Council's problems deeper than water crisis
The Free State municipality that exploded into violence yesterday following the drowning of seven-year-old Mosa Mbele has been dysfunctional for at least four years.
So troubled was Maluti-A-Phofung municipality, which include Phuthaditjhaba and Harrismith, that the national government forced it to go under administration in 2018.
The town erupted into violent protests yesterday following the news of Mosa drowning while fetching water from a local river because taps had gone dry in the area. Shops were looted and the main roads leading to the area were barricaded. Schooling was halted.
But the town's problems go deeper than the water crisis.
When administrator Blake Mosley-Lefatola arrived in the area last August to try to help turn things around, he found a municipality in ruin. The Free State municipality was unable to even collect refuse. It owed Eskom R4bn for an unpaid electricity bill and also owed the Sedibeng Water Board, which supplies it with water, about R300m.
The municipality had also gone for four months without collecting revenue and billing its ratepayers. "The municipality was financially bankrupt. The mandate that we have is to implement a turnaround strategy which was developed by the deputy minister, the MEC and the municipality . as you know the municipality is in a bad state in terms of finances and service delivery," Mosley-Lefatola said.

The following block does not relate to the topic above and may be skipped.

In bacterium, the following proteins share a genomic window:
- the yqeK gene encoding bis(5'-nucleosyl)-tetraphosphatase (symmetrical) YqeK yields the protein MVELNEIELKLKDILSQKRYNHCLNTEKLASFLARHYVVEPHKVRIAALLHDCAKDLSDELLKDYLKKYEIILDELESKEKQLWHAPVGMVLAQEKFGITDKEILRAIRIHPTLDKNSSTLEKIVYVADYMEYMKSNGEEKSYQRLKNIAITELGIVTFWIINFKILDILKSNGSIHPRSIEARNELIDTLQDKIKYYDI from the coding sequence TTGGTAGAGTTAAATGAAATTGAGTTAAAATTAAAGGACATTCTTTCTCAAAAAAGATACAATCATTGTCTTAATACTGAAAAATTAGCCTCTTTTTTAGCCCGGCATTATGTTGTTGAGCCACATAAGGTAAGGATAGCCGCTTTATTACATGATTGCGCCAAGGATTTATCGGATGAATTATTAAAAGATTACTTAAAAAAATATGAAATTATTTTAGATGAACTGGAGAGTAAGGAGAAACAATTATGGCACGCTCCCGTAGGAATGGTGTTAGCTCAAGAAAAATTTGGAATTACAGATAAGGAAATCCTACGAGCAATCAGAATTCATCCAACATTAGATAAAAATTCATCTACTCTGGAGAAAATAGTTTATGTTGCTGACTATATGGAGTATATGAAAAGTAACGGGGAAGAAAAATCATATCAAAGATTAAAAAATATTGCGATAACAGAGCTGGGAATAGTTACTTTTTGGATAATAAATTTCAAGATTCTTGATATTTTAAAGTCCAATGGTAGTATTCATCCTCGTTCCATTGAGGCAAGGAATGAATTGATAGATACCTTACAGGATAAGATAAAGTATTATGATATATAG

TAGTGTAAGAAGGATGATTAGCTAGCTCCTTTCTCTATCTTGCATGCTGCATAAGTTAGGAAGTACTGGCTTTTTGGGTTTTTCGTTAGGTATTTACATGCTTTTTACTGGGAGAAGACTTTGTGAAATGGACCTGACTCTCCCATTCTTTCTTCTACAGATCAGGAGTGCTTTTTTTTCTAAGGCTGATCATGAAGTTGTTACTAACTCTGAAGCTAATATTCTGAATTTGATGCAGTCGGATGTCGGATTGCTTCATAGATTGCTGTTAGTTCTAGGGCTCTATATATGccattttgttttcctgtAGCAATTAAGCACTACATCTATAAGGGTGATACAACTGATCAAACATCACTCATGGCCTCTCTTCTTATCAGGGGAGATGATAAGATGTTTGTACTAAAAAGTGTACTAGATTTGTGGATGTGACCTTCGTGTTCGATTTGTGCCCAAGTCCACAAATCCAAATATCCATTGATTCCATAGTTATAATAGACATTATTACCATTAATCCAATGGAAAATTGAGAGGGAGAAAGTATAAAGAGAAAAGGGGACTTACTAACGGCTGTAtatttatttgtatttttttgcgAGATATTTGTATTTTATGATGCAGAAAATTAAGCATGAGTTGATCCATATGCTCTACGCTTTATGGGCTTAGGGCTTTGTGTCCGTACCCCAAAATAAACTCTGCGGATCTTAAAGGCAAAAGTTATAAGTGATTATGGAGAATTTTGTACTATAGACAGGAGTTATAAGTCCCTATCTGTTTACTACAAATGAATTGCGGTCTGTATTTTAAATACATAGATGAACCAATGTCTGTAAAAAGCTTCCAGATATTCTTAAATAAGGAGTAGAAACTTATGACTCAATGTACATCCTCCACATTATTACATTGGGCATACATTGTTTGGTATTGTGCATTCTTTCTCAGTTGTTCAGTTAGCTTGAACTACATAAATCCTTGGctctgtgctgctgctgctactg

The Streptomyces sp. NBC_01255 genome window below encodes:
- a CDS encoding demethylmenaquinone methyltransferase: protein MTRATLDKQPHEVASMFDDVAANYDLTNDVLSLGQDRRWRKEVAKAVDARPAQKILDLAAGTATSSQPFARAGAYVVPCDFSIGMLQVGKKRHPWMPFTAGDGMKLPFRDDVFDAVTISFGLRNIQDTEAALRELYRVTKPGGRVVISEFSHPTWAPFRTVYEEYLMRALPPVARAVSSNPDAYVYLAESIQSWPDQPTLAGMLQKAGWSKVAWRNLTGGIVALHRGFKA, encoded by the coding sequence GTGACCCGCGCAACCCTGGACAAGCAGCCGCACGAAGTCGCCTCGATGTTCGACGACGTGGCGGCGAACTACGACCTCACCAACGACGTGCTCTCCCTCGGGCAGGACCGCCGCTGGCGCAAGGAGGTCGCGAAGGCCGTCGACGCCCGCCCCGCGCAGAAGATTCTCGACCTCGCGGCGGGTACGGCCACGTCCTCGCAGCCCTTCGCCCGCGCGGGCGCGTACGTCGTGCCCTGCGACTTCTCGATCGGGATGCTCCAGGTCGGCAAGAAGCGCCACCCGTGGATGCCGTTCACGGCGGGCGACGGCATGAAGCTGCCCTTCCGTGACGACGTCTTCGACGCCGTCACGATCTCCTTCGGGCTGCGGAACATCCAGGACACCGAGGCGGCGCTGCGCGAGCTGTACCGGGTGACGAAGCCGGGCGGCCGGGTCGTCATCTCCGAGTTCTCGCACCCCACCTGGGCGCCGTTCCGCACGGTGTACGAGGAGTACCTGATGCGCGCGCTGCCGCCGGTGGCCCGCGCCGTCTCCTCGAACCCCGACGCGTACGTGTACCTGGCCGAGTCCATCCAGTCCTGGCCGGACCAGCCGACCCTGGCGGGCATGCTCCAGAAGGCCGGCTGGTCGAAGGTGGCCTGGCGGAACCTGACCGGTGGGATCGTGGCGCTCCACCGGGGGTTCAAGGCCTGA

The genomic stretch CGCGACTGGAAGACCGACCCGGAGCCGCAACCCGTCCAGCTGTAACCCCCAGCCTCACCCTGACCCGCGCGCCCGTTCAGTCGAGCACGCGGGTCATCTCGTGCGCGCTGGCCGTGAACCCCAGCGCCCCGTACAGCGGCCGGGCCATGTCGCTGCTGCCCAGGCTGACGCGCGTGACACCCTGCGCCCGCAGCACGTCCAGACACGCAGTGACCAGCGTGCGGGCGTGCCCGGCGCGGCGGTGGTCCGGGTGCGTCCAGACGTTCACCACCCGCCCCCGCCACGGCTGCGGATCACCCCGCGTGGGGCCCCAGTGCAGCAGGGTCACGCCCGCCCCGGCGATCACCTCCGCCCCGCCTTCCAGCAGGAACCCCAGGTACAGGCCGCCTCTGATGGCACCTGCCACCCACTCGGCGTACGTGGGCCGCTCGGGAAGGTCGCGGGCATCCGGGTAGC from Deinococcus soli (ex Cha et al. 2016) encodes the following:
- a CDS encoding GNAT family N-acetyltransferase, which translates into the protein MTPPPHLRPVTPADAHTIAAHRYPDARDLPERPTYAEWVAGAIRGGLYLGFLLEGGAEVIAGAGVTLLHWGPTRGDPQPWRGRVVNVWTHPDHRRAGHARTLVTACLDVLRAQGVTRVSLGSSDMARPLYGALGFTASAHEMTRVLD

He said what made service delivery problems more dire was the drought which left the Fika-Patso Dam, which supplies the municipality with 85% of its water, dry.
"As an interim relief we have 27 to 30 trucks delivering water but still that's not enough as we need about 50 trucks," Mosley-Lefatola said.
He said there was a project under way which included drawing water from the Sterkfontein Dam, outside Harrismith, which would be completed in about seven months.
He said they had activated 60 boreholes and placed 320 tanks which are refilled every day across their 35 wards as another interim measure, but emphasised it was still not sufficient for the entire population.
Alison Oates, DA councillor at the municipality, said the ageing water infrastructure was now incapable of supplying all residents with water due to leaks. "We are in a crisis that can't be resolved in a few months," Oates said
Mphasi Mphara, part of local civic organisation MAP 16, formed by 16 councillors expelled by the ANC for voting with the opposition to oust mayor Vusi Tshabalala in 2018, said: "We needed the shutdown so that the municipality can feel that the community is saying 'enough is enough'."
Would you like to comment on this article or view other readers' comments? Register (it’s quick and free) or sign in now.
Please read our Comment Policy before commenting.